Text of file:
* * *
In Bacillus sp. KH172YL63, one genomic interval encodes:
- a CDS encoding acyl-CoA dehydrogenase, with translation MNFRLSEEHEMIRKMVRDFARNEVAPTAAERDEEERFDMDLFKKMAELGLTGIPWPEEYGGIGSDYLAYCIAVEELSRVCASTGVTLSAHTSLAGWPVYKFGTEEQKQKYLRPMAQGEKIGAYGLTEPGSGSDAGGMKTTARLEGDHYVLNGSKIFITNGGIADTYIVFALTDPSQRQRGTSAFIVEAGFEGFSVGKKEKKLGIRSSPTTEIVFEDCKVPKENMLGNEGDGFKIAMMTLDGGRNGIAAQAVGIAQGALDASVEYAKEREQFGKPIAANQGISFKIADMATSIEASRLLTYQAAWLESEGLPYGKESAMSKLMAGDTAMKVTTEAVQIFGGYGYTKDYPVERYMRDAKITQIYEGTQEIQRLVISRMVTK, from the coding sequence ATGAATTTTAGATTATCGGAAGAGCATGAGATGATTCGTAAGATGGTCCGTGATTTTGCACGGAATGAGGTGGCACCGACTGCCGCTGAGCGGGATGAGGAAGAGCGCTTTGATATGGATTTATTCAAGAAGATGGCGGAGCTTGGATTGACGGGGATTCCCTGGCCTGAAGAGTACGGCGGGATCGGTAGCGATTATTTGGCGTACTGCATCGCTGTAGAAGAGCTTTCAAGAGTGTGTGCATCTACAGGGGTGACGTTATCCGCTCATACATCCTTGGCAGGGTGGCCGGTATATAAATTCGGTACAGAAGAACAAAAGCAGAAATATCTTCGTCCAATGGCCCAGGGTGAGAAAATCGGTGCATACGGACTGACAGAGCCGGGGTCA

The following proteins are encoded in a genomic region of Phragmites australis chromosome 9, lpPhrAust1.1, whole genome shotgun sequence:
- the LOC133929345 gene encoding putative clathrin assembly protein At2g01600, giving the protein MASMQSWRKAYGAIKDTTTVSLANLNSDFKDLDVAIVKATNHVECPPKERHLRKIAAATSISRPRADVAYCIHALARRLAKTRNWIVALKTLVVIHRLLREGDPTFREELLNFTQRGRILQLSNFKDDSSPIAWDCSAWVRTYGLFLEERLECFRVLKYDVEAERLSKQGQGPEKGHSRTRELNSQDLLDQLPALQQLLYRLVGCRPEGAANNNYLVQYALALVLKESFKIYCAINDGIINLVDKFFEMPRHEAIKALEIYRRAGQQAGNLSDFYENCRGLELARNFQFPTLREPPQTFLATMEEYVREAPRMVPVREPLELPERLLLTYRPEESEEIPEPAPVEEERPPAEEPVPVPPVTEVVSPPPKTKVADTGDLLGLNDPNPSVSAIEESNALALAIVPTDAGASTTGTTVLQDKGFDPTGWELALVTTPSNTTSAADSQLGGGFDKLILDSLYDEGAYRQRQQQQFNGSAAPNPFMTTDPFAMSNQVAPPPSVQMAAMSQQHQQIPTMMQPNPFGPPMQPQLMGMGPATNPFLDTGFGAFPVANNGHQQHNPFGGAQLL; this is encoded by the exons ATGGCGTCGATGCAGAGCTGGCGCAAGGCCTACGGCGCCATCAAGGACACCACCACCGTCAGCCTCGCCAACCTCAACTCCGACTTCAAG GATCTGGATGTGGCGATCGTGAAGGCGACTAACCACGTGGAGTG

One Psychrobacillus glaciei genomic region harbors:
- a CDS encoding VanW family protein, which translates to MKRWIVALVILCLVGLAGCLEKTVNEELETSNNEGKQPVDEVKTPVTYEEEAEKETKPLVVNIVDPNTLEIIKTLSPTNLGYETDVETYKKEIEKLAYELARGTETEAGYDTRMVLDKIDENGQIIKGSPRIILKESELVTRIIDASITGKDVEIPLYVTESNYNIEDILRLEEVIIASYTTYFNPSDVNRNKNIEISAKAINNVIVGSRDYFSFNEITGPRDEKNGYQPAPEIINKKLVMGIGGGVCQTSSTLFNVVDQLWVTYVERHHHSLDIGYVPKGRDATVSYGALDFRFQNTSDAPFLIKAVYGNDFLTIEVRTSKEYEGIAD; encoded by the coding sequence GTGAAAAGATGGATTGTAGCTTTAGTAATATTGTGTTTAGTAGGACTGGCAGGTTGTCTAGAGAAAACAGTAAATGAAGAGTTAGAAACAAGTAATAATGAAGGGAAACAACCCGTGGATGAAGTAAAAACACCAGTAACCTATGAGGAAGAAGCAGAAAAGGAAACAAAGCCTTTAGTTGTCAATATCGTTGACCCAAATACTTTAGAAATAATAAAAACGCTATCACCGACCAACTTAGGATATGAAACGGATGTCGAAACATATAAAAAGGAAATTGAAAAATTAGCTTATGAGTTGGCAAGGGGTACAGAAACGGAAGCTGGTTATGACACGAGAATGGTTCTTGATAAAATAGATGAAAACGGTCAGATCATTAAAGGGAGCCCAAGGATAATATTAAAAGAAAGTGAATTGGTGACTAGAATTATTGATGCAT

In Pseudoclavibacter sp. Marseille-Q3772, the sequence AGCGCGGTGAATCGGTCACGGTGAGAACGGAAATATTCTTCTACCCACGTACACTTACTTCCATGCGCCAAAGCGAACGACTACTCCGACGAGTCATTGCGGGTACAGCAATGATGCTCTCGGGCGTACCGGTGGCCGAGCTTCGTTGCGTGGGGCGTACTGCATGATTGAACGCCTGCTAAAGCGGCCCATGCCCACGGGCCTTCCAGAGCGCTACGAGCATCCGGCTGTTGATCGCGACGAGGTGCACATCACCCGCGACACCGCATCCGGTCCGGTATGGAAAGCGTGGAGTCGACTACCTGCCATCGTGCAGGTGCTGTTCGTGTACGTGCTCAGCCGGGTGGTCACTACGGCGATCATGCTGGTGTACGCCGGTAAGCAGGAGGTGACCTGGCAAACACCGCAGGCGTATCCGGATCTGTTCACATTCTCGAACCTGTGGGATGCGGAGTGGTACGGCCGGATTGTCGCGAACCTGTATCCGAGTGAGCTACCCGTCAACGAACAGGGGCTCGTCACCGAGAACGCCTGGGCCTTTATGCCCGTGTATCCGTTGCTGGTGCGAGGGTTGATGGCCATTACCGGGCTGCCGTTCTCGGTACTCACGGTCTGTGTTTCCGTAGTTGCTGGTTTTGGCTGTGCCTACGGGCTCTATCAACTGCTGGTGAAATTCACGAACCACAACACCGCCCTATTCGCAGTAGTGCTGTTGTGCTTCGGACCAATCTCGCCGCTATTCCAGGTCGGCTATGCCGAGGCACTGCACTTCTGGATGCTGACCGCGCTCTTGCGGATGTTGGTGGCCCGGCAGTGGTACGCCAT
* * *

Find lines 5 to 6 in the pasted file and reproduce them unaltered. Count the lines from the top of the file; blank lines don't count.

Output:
One Psychrobacillus glaciei genomic region harbors:
- a CDS encoding VanW family protein, which translates to MKRWIVALVILCLVGLAGCLEKTVNEELETSNNEGKQPVDEVKTPVTYEEEAEKETKPLVVNIVDPNTLEIIKTLSPTNLGYETDVETYKKEIEKLAYELARGTETEAGYDTRMVLDKIDENGQIIKGSPRIILKESELVTRIIDASITGKDVEIPLYVTESNYNIEDILRLEEVIIASYTTYFNPSDVNRNKNIEISAKAINNVIVGSRDYFSFNEITGPRDEKNGYQPAPEIINKKLVMGIGGGVCQTSSTLFNVVDQLWVTYVERHHHSLDIGYVPKGRDATVSYGALDFRFQNTSDAPFLIKAVYGNDFLTIEVRTSKEYEGIAD; encoded by the coding sequence GTGAAAAGATGGATTGTAGCTTTAGTAATATTGTGTTTAGTAGGACTGGCAGGTTGTCTAGAGAAAACAGTAAATGAAGAGTTAGAAACAAGTAATAATGAAGGGAAACAACCCGTGGATGAAGTAAAAACACCAGTAACCTATGAGGAAGAAGCAGAAAAGGAAACAAAGCCTTTAGTTGTCAATATCGTTGACCCAAATACTTTAGAAATAATAAAAACGCTATCACCGACCAACTTAGGATATGAAACGGATGTCGAAACATATAAAAAGGAAATTGAAAAATTAGCTTATGAGTTGGCAAGGGGTACAGAAACGGAAGCTGGTTATGACACGAGAATGGTTCTTGATAAAATAGATGAAAACGGTCAGATCATTAAAGGGAGCCCAAGGATAATATTAAAAGAAAGTGAATTGGTGACTAGAATTATTGATGCAT